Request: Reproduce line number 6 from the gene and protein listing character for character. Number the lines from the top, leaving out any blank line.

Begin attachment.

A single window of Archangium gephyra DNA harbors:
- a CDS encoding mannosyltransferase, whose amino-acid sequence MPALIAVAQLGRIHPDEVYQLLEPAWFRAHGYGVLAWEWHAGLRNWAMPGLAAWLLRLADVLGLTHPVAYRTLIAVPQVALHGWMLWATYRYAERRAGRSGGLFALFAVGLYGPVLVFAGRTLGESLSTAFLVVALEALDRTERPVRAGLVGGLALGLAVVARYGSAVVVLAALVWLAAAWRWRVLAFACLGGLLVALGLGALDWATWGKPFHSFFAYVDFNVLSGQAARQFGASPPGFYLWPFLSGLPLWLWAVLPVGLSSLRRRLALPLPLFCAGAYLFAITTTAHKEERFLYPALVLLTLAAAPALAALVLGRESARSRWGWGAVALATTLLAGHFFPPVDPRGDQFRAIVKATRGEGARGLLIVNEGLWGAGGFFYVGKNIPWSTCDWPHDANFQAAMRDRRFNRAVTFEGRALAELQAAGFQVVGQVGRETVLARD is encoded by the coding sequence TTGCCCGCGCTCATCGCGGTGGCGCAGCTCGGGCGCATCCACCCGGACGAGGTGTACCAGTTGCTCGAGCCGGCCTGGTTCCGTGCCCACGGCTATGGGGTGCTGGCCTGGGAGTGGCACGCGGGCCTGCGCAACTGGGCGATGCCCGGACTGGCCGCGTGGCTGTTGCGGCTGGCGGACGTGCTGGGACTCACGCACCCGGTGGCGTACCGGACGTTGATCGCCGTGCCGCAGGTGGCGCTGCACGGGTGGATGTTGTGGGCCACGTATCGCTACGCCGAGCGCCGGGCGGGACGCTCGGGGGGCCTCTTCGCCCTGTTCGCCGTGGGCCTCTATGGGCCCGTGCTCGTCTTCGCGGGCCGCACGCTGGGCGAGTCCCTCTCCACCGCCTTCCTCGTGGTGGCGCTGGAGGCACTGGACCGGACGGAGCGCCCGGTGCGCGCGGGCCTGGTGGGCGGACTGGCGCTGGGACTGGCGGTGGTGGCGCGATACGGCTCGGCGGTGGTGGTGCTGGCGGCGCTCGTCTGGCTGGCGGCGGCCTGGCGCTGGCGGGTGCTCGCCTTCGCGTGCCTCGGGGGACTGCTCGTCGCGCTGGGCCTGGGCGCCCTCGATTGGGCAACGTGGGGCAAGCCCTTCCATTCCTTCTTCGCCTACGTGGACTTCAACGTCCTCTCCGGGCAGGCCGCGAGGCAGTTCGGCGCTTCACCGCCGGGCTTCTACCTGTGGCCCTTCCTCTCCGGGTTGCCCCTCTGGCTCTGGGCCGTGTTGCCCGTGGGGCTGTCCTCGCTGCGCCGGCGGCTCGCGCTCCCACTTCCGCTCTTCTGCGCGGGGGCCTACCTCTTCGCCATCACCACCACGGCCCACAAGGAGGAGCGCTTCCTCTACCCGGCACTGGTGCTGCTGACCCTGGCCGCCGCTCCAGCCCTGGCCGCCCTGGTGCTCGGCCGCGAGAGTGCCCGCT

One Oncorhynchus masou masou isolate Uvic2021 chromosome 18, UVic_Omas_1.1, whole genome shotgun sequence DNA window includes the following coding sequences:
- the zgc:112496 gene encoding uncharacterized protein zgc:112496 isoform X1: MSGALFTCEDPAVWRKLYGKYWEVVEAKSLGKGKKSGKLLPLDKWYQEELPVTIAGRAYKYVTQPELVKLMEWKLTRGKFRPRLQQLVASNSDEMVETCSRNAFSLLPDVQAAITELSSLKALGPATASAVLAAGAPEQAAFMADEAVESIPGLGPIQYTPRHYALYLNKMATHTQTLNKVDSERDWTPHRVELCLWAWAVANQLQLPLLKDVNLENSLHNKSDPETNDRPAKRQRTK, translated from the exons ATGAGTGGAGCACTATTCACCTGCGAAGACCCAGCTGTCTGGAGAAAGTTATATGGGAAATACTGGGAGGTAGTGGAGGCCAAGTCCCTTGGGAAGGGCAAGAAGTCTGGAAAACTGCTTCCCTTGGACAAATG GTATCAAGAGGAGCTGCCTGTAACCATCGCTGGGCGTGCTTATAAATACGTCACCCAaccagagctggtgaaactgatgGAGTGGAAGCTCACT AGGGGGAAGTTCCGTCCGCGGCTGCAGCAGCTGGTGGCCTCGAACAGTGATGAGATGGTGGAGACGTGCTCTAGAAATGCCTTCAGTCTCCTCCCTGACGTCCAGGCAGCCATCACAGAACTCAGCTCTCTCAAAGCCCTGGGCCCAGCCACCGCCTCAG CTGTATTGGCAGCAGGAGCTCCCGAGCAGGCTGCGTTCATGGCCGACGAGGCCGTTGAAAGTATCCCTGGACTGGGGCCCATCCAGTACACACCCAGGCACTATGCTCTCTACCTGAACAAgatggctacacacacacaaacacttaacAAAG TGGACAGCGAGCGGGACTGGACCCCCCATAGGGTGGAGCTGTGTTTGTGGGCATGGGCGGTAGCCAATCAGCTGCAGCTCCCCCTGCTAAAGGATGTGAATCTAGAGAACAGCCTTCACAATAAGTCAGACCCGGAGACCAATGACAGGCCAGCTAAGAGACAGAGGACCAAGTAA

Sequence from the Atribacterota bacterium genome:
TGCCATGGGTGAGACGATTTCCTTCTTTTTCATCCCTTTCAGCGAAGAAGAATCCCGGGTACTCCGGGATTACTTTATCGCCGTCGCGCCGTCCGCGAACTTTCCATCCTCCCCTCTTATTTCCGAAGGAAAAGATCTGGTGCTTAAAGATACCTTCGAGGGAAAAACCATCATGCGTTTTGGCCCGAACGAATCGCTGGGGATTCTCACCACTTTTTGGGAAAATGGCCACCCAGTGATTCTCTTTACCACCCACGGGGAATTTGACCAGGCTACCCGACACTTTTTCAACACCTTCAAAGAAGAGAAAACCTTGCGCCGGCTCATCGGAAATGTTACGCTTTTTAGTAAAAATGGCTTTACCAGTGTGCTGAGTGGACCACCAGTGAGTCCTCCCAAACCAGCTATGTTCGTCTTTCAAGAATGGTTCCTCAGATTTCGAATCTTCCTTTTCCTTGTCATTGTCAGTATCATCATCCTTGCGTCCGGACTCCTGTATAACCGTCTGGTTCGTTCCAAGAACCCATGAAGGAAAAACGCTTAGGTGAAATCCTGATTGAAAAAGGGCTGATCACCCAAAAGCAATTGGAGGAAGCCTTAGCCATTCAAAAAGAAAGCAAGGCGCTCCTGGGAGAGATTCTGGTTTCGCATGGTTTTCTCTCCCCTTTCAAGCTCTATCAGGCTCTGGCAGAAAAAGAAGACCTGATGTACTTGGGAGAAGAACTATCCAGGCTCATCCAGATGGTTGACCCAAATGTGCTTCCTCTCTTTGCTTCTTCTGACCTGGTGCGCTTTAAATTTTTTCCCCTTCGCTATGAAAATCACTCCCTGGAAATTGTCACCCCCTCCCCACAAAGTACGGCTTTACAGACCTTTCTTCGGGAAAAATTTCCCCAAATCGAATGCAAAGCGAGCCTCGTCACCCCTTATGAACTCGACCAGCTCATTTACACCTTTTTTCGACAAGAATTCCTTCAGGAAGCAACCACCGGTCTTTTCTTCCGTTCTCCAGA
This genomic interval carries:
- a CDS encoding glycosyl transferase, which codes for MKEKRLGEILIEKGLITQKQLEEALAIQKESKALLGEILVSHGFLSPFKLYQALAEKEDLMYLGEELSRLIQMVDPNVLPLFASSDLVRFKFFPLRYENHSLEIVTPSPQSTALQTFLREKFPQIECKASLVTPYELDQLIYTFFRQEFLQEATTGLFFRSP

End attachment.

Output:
TGCCATGGGTGAGACGATTTCCTTCTTTTTCATCCCTTTCAGCGAAGAAGAATCCCGGGTACTCCGGGATTACTTTATCGCCGTCGCGCCGTCCGCGAACTTTCCATCCTCCCCTCTTATTTCCGAAGGAAAAGATCTGGTGCTTAAAGATACCTTCGAGGGAAAAACCATCATGCGTTTTGGCCCGAACGAATCGCTGGGGATTCTCACCACTTTTTGGGAAAATGGCCACCCAGTGATTCTCTTTACCACCCACGGGGAATTTGACCAGGCTACCCGACACTTTTTCAACACCTTCAAAGAAGAGAAAACCTTGCGCCGGCTCATCGGAAATGTTACGCTTTTTAGTAAAAATGGCTTTACCAGTGTGCTGAGTGGACCACCAGTGAGTCCTCCCAAACCAGCTATGTTCGTCTTTCAAGAATGGTTCCTCAGATTTCGAATCTTCCTTTTCCTTGTCATTGTCAGTATCATCATCCTTGCGTCCGGACTCCTGTATAACCGTCTGGTTCGTTCCAAGAACCCATGAAGGAAAAACGCTTAGGTGAAATCCTGATTGAAAAAGGGCTGATCACCCAAAAGCAATTGGAGGAAGCCTTAGCCATTCAAAAAGAAAGCAAGGCGCTCCTGGGAGAGATTCTGGTTTCGCATGGTTTTCTCTCCCCTTTCAAGCTCTATCAGGCTCTGGCAGAAAAAGAAGACCTGATGTACTTGGGAGAAGAACTATCCAGGCTCATCCAGATGGTTGACCCAAATGTGCTTCCTCTCTTTGCTTCTTCTGACCTGGTGCGCTTTAAATTTTTTCCCCTTCGCTATGAAAATCACTCCCTGGAAATTGTCACCCCCTCCCCACAAAGTACGGCTTTACAGACCTTTCTTCGGGAAAAATTTCCCCAAATCGAATGCAAAGCGAGCCTCGTCACCCCTTATGAACTCGACCAGCTCATTTACACCTTTTTTCGACAAGAATTCCTTCAGGAAGCAACCACCGGTCTTTTCTTCCGTTCTCCAGA